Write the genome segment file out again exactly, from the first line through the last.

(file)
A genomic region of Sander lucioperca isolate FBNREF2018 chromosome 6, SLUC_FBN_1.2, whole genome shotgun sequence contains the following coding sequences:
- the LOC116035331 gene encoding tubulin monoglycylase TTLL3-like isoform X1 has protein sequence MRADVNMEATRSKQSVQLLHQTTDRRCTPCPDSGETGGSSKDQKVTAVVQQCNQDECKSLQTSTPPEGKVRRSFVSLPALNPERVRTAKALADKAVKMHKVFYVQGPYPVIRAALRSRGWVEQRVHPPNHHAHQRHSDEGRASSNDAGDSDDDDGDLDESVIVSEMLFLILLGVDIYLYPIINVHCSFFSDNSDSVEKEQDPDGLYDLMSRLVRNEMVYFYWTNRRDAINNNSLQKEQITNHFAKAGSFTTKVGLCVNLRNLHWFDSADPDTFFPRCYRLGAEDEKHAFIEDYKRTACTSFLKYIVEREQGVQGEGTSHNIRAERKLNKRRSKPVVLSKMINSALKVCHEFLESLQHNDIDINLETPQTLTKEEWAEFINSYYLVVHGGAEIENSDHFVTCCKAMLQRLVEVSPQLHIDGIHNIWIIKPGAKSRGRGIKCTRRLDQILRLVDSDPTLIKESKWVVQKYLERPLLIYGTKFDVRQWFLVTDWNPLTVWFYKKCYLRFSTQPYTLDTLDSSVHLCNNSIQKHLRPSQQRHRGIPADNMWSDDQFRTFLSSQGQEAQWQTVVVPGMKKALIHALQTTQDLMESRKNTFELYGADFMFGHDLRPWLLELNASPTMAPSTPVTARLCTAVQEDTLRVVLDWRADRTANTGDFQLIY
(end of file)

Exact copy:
A genomic region of Sander lucioperca isolate FBNREF2018 chromosome 6, SLUC_FBN_1.2, whole genome shotgun sequence contains the following coding sequences:
- the LOC116035331 gene encoding tubulin monoglycylase TTLL3-like isoform X1 has protein sequence MRADVNMEATRSKQSVQLLHQTTDRRCTPCPDSGETGGSSKDQKVTAVVQQCNQDECKSLQTSTPPEGKVRRSFVSLPALNPERVRTAKALADKAVKMHKVFYVQGPYPVIRAALRSRGWVEQRVHPPNHHAHQRHSDEGRASSNDAGDSDDDDGDLDESVIVSEMLFLILLGVDIYLYPIINVHCSFFSDNSDSVEKEQDPDGLYDLMSRLVRNEMVYFYWTNRRDAINNNSLQKEQITNHFAKAGSFTTKVGLCVNLRNLHWFDSADPDTFFPRCYRLGAEDEKHAFIEDYKRTACTSFLKYIVEREQGVQGEGTSHNIRAERKLNKRRSKPVVLSKMINSALKVCHEFLESLQHNDIDINLETPQTLTKEEWAEFINSYYLVVHGGAEIENSDHFVTCCKAMLQRLVEVSPQLHIDGIHNIWIIKPGAKSRGRGIKCTRRLDQILRLVDSDPTLIKESKWVVQKYLERPLLIYGTKFDVRQWFLVTDWNPLTVWFYKKCYLRFSTQPYTLDTLDSSVHLCNNSIQKHLRPSQQRHRGIPADNMWSDDQFRTFLSSQGQEAQWQTVVVPGMKKALIHALQTTQDLMESRKNTFELYGADFMFGHDLRPWLLELNASPTMAPSTPVTARLCTAVQEDTLRVVLDWRADRTANTGDFQLIY